The moonphase disc is made from solid gold (pink-gold with the pink-gold reference and white-gold with the white-gold model), and Lange applies a transparent treatment to this disc. The treatment however, appears to the human eye as deep blue (which is what you see on the disc), and to create the stars and moon, Lange turns to laser engraving. The laser engraving process removes the treatment in the shapes that are needed, and this then allows the exposed gold to shine through. The effect is beautiful.
Turning the watch over, you’re in for a treat once again because the design and decorations you find on Lange calibres are just as beautiful as the dials. Within this watch sits the Lange L086.5 automatic movement, it is made up of 325 parts, beats at 3Hz and offers a power reserve of 72-hours when it’s fully wound. The power reserve is impressive, especially if you consider the calibre has just one barrel to power all of the watch’s complications.
The L086.5 is actually the 16th moonphase calibre that Lange has developed in 15 years – that’s one heck of a track-record. With this calibre Lange says the moonphase complication is accurate to 99.998% and if you set the watch correctly – and never let it run out of power (keep wearing it or have it on a winder) – the moonphase will only have to be adjusted by one day every 122.6-years. We’ve no way of verifying that claim but we’re sure that Lange has done its homework before arriving at that number. For reference, a lot of moonphase watches have to be adjusted every three-years.
In terms of finish, well, what did you expect? It’s a Lange. While the gold rotor (it has a platinum edge) hides a bit of the movement, you can still see the famous three-quarter German silver plate. The plate is decorated with Glashütte ribbing, and you’ll find that the edges of the plate are hand chamfered. As you’d expect you also get a hand-engraved balance cock, and sitting on top of that is a swan-neck regulator. You’ll also find an assortment of blued screws, perlage and black polish – it’s truly a feast for the eyes despite the fact that a lot of the going-train is under that beautiful three-quarter plate.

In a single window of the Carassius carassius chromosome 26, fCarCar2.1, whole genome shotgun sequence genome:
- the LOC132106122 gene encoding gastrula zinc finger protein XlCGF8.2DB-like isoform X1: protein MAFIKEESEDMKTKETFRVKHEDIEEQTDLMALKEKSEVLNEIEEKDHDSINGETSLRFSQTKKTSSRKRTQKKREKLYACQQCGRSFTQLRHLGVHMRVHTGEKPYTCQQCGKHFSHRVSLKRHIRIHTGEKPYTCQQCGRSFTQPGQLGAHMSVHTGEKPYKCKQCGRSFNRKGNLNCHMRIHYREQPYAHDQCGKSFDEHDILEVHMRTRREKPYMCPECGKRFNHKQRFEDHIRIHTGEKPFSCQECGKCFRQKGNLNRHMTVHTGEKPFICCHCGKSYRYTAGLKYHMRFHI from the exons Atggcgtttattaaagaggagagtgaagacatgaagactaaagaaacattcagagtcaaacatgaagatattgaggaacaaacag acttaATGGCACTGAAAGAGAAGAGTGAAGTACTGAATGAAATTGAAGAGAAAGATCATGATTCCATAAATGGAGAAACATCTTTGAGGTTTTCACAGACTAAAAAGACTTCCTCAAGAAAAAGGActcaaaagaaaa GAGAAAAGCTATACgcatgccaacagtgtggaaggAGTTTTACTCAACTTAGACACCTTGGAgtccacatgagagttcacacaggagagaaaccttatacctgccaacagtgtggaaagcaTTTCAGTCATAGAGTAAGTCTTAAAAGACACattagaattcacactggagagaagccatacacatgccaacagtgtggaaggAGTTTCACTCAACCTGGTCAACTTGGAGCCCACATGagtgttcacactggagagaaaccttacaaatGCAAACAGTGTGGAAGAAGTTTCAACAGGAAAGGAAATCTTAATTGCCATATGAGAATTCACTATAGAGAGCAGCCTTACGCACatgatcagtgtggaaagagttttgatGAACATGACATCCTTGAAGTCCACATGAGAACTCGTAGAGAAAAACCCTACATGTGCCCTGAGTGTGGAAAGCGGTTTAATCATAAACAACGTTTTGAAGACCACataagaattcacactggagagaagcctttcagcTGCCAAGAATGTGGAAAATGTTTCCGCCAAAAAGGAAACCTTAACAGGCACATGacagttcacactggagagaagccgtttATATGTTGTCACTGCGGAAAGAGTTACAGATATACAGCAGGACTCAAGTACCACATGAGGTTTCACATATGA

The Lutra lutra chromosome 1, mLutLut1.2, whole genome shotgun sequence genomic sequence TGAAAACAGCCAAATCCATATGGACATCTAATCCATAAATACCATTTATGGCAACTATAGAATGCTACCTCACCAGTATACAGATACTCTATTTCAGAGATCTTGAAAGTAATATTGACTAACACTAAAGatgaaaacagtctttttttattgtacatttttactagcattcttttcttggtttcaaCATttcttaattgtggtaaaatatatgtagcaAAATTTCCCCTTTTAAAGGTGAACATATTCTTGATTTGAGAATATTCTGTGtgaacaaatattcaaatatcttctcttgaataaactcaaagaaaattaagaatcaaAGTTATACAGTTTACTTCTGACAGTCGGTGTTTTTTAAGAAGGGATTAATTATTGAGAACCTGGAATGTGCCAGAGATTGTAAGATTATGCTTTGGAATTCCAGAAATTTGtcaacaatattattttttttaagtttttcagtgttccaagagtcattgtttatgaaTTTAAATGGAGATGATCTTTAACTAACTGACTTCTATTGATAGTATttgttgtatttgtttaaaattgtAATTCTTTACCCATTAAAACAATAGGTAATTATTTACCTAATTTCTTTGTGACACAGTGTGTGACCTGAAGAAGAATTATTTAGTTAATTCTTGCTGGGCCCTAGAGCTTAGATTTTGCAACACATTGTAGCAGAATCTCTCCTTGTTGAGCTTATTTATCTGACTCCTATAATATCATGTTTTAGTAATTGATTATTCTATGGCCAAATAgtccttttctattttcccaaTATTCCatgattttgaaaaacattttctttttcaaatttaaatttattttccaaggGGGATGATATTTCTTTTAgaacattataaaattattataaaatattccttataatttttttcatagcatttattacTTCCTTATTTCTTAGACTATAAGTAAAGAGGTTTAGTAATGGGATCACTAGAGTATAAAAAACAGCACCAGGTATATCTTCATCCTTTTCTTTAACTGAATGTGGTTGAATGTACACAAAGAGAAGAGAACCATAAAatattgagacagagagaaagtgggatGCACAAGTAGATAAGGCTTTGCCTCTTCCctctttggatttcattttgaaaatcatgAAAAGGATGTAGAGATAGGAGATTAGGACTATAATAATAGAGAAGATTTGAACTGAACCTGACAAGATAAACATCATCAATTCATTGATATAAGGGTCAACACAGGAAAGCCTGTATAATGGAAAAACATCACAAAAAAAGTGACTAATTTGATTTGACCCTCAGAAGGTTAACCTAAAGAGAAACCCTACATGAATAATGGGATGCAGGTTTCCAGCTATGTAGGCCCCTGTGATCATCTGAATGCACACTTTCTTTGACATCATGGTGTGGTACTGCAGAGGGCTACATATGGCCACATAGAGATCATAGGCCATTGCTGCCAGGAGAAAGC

On our 7.2-inch wrists, the Saxonia Moon Phase wears like a dream. It sits very well, feels like your best bit of clothing, and delighted our eyes each time we looked at it. The brown alligator leather strap is comfortable and soft (after a minor break in period), and there’s even a beautiful pink-gold pin/buckle. On watches like this a pin/buckle just makes perfect sense – if you’re worried about dropping the watch while you’re putting it on or taking it off, well, just be mindful and put it on over something soft. Trust us on this, a deployant clasp would look out of character on a watch like this.
All-in-all A. Lange & Söhne has produced one hell of a watch in the Saxonia Moon Phase. There’s not a single element we’d change, and Lange has been very sensible with the pricing. Sure $29,000 is a lot of money but in relative terms, we think it’s rather good value-for-money (more so if you consider the Saxonia Automatic is just $3,500 cheaper). Check it out at A. Lange & Söhne Dubai Mall, and do look up the image gallery below to see more of this amazing timepiece.
What would we do to own a Saxonia Moonphase: Fight a ship full of pirates for their treasure. Arrr!
Check out our video review of the Saxonia Moon Phase by clicking the link below.
To learn more about A. Lange & Söhne, click here.